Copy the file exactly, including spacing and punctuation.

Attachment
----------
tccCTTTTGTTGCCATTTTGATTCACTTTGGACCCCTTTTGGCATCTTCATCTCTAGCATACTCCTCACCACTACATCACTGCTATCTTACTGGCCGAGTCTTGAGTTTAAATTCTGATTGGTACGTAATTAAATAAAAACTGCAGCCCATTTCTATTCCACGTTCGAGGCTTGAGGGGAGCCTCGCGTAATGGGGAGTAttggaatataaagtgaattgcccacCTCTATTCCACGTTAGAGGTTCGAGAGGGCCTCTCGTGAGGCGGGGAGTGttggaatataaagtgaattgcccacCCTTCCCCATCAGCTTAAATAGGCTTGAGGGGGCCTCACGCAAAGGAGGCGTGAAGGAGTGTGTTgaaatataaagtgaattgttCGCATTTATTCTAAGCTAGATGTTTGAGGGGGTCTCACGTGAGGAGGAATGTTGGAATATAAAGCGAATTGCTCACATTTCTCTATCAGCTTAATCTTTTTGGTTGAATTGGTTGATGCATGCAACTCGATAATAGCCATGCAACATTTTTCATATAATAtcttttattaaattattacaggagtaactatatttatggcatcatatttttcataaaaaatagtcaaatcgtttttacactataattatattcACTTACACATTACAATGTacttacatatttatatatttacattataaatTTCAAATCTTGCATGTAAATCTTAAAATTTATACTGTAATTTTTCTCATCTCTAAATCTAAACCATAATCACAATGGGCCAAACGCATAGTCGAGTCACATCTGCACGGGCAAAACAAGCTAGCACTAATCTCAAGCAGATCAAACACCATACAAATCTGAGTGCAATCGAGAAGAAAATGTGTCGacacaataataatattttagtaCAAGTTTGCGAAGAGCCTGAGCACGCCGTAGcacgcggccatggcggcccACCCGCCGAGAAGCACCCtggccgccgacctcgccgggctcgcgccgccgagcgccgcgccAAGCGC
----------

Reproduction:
tccCTTTTGTTGCCATTTTGATTCACTTTGGACCCCTTTTGGCATCTTCATCTCTAGCATACTCCTCACCACTACATCACTGCTATCTTACTGGCCGAGTCTTGAGTTTAAATTCTGATTGGTACGTAATTAAATAAAAACTGCAGCCCATTTCTATTCCACGTTCGAGGCTTGAGGGGAGCCTCGCGTAATGGGGAGTAttggaatataaagtgaattgcccacCTCTATTCCACGTTAGAGGTTCGAGAGGGCCTCTCGTGAGGCGGGGAGTGttggaatataaagtgaattgcccacCCTTCCCCATCAGCTTAAATAGGCTTGAGGGGGCCTCACGCAAAGGAGGCGTGAAGGAGTGTGTTgaaatataaagtgaattgttCGCATTTATTCTAAGCTAGATGTTTGAGGGGGTCTCACGTGAGGAGGAATGTTGGAATATAAAGCGAATTGCTCACATTTCTCTATCAGCTTAATCTTTTTGGTTGAATTGGTTGATGCATGCAACTCGATAATAGCCATGCAACATTTTTCATATAATAtcttttattaaattattacaggagtaactatatttatggcatcatatttttcataaaaaatagtcaaatcgtttttacactataattatattcACTTACACATTACAATGTacttacatatttatatatttacattataaatTTCAAATCTTGCATGTAAATCTTAAAATTTATACTGTAATTTTTCTCATCTCTAAATCTAAACCATAATCACAATGGGCCAAACGCATAGTCGAGTCACATCTGCACGGGCAAAACAAGCTAGCACTAATCTCAAGCAGATCAAACACCATACAAATCTGAGTGCAATCGAGAAGAAAATGTGTCGacacaataataatattttagtaCAAGTTTGCGAAGAGCCTGAGCACGCCGTAGcacgcggccatggcggcccACCCGCCGAGAAGCACCCtggccgccgacctcgccgggctcgcgccgccgagcgccgcgccAAGCGC